Page 1 of 2
The Casino is an official IBA cocktail that consists of gin, maraschino liqueur, fresh lemon juice and orange bitters. The earliest mention of the Casino cocktail was in the Savoy Cocktail Book, by Harry Craddock in the 1930s.View recipe
The Metropole cocktail originates from the hotel of the same name, that used to be situated just off Time Square. The Hotel Metropole was a rather seedy establishment with a very eclectic mix of clientele. The drink is somewhat dark and moody and a touch dry and dates from around the 1800s.View recipe
It is said that this cocktail was named after the high velocity bombs of WW1; all that was heard was a ‘whizz’ followed closely by a ‘bang’. This recipe was created by Tommy Burton of the Sports’ Club, London in 1920.View recipe
The White Cocktail is made with anisette (anis), an anise-flavoured colourless liqueur that is popular in Mediterranean countries.View recipe
A simple cocktail that is thought to have originated in British Columbia. A drink that is sure to warm your cockles.View recipe
A light and very pleasant cocktail that is slightly sweet. Perfect for serving at a dinner party when you aren’t quite sure of your guests’ tastes. A crowd pleaser, for sure.View recipe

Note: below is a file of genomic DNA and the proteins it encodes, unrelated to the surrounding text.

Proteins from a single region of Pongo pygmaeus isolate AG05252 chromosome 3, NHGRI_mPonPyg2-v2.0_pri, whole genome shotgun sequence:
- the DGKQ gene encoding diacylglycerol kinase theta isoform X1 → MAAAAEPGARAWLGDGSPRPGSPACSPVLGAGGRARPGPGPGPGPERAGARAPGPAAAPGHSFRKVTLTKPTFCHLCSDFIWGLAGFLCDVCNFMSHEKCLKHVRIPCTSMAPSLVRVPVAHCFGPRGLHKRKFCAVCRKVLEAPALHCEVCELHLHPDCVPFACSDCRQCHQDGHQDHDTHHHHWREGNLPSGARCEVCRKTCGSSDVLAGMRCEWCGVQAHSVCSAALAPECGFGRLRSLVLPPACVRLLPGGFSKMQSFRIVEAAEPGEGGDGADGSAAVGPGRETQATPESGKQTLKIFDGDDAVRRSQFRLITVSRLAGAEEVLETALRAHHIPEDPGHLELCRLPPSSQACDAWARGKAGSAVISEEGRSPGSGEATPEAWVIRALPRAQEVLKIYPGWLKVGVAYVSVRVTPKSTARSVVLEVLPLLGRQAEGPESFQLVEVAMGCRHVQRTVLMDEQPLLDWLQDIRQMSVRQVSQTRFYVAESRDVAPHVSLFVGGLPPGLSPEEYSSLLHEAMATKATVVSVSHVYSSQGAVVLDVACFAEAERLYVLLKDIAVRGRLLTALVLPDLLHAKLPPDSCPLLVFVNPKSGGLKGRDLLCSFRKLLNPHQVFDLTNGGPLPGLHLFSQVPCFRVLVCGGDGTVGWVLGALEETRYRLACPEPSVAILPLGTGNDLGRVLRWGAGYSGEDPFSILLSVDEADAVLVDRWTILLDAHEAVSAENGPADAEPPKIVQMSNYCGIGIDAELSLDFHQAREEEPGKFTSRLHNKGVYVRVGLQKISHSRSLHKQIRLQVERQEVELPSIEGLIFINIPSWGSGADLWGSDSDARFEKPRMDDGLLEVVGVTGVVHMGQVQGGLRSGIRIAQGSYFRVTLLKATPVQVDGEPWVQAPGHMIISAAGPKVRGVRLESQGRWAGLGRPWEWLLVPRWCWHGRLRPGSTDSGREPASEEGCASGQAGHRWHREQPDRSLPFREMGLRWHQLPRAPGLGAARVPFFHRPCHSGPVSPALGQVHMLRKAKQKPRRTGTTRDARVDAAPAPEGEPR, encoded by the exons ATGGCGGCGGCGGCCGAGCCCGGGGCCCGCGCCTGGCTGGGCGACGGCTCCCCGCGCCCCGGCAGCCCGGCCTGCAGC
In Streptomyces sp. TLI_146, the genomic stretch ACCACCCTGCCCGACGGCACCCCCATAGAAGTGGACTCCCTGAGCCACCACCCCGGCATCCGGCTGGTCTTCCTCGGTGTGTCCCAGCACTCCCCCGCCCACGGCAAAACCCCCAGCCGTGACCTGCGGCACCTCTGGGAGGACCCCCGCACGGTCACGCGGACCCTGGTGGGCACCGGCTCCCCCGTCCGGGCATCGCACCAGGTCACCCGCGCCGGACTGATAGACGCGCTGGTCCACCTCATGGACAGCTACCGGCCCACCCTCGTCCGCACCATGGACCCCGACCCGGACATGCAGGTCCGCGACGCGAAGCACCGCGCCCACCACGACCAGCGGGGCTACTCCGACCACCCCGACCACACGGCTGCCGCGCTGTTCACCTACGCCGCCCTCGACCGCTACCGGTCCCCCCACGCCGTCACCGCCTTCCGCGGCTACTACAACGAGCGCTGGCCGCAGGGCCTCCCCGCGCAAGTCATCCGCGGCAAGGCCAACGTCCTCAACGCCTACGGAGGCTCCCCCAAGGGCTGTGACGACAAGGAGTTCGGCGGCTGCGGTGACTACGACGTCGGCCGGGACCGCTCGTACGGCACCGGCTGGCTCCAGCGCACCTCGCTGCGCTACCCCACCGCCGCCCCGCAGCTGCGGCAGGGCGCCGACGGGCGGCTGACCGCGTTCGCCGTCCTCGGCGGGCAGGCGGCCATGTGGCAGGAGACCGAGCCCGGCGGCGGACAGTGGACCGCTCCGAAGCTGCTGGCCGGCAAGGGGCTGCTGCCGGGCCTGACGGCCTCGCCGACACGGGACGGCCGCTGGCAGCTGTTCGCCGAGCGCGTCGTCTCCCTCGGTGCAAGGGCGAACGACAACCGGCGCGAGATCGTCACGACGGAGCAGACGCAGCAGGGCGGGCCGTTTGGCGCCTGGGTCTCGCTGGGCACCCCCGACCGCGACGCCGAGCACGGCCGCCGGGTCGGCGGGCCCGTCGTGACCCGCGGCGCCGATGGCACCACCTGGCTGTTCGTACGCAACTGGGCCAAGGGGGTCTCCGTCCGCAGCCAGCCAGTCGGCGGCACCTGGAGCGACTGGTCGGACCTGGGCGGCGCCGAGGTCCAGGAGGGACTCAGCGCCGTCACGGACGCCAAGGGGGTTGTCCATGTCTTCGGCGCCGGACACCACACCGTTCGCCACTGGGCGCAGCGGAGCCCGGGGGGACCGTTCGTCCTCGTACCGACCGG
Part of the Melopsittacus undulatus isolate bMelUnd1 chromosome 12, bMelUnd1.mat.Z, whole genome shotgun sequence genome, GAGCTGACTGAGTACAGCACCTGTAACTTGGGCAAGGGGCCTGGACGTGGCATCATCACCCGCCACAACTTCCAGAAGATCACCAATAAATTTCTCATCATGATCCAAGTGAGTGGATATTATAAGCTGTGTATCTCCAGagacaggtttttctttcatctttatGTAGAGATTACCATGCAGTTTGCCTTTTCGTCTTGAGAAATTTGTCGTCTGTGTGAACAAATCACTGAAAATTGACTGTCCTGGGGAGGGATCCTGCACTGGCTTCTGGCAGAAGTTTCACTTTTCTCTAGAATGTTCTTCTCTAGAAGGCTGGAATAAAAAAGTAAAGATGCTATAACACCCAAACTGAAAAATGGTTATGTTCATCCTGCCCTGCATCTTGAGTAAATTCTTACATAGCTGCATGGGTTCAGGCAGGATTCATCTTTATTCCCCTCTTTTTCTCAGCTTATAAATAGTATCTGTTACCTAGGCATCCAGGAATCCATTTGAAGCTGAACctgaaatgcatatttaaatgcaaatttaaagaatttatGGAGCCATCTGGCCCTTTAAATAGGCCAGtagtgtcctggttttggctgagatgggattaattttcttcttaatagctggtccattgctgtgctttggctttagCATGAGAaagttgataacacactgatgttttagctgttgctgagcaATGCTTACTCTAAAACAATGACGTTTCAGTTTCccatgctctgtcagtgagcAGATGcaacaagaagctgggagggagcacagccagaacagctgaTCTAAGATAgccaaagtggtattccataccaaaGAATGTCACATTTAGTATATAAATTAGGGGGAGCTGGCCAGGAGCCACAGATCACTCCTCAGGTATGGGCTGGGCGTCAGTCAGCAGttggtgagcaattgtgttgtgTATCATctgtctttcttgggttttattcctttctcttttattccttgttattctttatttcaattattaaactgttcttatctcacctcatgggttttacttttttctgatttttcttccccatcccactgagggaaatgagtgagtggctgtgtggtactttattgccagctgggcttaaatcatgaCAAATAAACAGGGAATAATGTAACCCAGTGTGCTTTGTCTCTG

There are several versions of the Turf Cocktail, the one we particularly like dates back the furthest and was a Harry Johnson creation. A complex mix of flavours that actually works exceedingly well.View recipe
There are so many differing recipes for a Sunshine cocktail, here is just one……View recipe
The word “Meehoulong” apparently means “Fire Eating Devil” in Chinese. Why it was named this is unclear, but it’s a great tasting cocktail. It’s like a lollipop that is both sweet and sour, with a hint of citrus.View recipe
Quite a potent little number; a dry and sophisticated cocktail.View recipe
Page 1 of 2
A cocktail made from gin, Champagne, lemon juice, and sugar. Known also as 75 Cocktail, and in France as a Soixante Quinze.
A rather boozy cocktail, the Casablanca is heavy on the rum and sweetened with Maraschino liqueur and triple sec. Whilst many recipes exist, this one is well-balanced and delicious and is sure to become a favourite.
A two-ingredient cocktail – they don’t come much simpler than this! No fuss, no long list of ingredients; a fine cocktail none-the-less.